When Durango Film: An Independent Film Festival kicks off its 13th season next week, it will be our local bears that are front and center.
A special presentation of the documentary “Bears of Durango” will be shown March 2 at Durango Stadium 9. Along with the film’s screening, Heather Johnson, the biologist featured in the film, will present an update on the bear study that is the topic of the film, and director Dusty Hulet will be on hand for a question-and-answer session.
Hulet said the film was also just recently added as an official selection of the International Wildlife Film Festival.
Hulet, a Salt Lake City-based filmmaker, said that what started out as a two-day shoot for part of a short film he had in mind in March 2015 took a different turn.
“Three years later – almost to the week – we’ll be bringing back a feature-length documentary that was all shot in Durango,” he said. “It’s been quite the journey, and I couldn’t have done it without the support of a ton of people down there in Durango who have opened doors to the story as well as made it possible to bring it to life.”
“Bears of Durango” follows a team of scientists led by Johnson as they study the causes of increased bear-human conflicts and the effects of human development on bear populations. The study took place over six years, three of which Hulet documented, joining the scientists as they went into bear dens, filming summer trapping efforts and winter den visits with bear cubs.
“The study was huge – even a feature-length documentary is not enough to cover all the things that they’re learning. And they’re still crunching the numbers,” he said. “I was looking into these different wildlife studies, and they just have such bizarre processes. I mean, these people are crawling head-first into bear dens with a small, telescopic pole and poking them with a tranquilizer that takes 15 minutes to do anything.”
Outside of the logistical challenges of “keeping up with ultra-fit biologists who were sprinting up mountains to dens and hauling all that camera gear around and figuring out how to film in low-light conditions while there are these bears coming out of anesthesia right next to me,” Hulet said the production received help with other hurdles through community support.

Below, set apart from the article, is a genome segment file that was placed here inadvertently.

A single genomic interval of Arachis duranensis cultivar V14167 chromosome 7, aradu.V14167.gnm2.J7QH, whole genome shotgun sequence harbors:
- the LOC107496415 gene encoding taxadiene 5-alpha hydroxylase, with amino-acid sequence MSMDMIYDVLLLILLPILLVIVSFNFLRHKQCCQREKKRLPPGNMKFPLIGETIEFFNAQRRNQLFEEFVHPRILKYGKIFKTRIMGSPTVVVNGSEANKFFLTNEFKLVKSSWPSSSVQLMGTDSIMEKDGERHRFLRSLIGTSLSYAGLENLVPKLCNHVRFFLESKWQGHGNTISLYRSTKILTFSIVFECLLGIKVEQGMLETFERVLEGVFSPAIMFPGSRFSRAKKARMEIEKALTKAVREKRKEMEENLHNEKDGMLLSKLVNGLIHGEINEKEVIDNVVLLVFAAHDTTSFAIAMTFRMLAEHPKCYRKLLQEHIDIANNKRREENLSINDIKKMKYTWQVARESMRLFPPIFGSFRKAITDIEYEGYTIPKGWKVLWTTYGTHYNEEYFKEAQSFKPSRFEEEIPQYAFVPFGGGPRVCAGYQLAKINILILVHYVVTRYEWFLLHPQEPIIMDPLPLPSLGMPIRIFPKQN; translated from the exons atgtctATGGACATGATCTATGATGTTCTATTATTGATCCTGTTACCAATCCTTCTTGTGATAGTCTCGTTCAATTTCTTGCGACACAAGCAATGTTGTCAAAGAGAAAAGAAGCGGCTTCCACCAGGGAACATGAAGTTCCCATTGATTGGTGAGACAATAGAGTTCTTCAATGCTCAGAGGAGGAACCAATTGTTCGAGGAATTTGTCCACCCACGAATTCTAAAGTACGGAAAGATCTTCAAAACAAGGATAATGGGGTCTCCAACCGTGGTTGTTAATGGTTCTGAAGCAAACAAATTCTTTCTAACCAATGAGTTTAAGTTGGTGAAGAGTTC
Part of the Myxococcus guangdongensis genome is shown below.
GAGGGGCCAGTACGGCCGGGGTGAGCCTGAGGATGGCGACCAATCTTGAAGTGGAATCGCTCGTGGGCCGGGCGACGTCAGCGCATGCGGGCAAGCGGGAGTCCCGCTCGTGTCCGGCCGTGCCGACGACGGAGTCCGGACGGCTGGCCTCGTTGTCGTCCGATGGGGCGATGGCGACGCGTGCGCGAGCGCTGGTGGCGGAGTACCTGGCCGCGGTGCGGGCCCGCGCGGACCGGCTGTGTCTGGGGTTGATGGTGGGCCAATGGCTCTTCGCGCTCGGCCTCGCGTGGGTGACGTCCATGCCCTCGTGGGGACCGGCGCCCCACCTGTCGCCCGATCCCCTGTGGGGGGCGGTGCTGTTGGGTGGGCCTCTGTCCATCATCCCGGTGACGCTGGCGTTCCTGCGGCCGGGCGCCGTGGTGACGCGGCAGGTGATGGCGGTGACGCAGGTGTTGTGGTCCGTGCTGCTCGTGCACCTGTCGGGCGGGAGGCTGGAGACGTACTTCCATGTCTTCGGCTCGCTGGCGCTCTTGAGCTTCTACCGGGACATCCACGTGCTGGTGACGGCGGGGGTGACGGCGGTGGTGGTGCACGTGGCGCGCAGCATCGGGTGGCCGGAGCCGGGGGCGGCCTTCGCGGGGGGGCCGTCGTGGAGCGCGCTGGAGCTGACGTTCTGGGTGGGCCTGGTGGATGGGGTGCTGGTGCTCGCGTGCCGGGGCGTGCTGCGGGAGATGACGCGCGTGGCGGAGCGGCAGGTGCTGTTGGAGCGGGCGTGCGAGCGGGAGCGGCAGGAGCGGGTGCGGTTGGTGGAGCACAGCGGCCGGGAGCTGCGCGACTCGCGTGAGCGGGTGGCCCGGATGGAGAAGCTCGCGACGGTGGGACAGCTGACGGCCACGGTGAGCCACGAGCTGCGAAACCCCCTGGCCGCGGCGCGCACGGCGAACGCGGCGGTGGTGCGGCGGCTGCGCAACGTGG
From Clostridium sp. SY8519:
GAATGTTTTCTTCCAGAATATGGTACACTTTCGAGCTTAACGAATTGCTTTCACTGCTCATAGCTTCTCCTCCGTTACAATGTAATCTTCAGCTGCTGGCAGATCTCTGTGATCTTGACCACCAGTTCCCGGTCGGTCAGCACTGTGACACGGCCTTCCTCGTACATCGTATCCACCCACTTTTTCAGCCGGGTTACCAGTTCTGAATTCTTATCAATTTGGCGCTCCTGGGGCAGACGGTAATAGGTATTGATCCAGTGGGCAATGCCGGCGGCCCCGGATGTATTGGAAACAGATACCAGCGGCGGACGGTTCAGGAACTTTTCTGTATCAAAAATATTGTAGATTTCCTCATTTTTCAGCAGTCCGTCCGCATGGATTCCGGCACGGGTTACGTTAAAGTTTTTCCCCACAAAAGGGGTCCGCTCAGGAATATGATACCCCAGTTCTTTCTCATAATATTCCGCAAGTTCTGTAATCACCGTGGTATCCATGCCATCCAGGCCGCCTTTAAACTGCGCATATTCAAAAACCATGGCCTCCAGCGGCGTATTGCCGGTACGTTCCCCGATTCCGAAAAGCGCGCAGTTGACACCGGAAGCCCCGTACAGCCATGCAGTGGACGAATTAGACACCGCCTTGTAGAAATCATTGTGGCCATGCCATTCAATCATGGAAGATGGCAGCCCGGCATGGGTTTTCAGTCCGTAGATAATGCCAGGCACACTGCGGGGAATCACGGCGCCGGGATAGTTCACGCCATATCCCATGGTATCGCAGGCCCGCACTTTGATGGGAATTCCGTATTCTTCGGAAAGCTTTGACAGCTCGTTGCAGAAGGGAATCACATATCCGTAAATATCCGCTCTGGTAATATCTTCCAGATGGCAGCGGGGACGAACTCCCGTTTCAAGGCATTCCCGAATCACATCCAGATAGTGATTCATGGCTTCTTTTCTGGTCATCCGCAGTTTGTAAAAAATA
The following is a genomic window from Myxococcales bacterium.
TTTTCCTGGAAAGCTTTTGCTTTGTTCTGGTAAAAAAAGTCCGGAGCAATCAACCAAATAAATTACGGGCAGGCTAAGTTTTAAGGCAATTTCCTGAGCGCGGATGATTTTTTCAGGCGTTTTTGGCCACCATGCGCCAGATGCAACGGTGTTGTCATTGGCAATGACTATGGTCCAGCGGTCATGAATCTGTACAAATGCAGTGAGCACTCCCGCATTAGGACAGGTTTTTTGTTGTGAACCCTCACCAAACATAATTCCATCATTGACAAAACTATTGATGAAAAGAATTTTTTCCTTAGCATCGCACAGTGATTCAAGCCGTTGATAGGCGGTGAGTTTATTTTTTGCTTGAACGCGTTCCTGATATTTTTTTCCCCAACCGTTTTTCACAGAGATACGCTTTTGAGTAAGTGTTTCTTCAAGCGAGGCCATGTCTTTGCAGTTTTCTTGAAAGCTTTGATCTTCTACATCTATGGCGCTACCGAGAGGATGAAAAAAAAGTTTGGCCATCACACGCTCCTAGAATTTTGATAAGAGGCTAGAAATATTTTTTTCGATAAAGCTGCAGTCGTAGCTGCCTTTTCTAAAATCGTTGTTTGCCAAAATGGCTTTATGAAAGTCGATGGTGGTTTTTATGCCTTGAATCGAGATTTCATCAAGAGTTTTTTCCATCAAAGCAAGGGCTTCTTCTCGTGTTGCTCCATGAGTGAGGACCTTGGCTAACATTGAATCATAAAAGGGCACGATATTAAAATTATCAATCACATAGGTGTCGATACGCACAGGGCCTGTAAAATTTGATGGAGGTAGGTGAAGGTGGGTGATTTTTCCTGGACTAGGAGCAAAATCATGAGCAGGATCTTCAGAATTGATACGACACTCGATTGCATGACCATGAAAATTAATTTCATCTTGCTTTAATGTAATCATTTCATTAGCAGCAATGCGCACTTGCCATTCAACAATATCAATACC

Hulet said the film is very much a product of the support of the Durango community – including the home videos of bears Durango residents sent in for inclusion in the film. Hulet said the homegrown footage makes up about 15 percent of the documentary.
He added that the crew is still seeking video footage of bears from Durango residents. If you have footage, he asks that you reach out to the film team at email@example.com.
The effort it took to follow the scientists in their study was worth it in the long run, Hulet said, and the result are studies – and a film – that can help move the conversation of how we should develop land forward.
And it’s about time to give scientists their due, he said.
“We have enough pop stars and people like that to look up to, but we don’t have very many petite female biologists at the forefront of our films that are diving head-first into bear dens and dragging bears out that are bigger than them,” Hulet said. “We need to celebrate those people, and we need to give a voice to the things that they’re learning and hopefully garner support for more of that, because as we continue to creep in on these ecosystems, if we don’t figure out how to live with them, they’re not going to be there.”
“Bears of Durango” is not the only must-see film at the festival. See our top five picks here.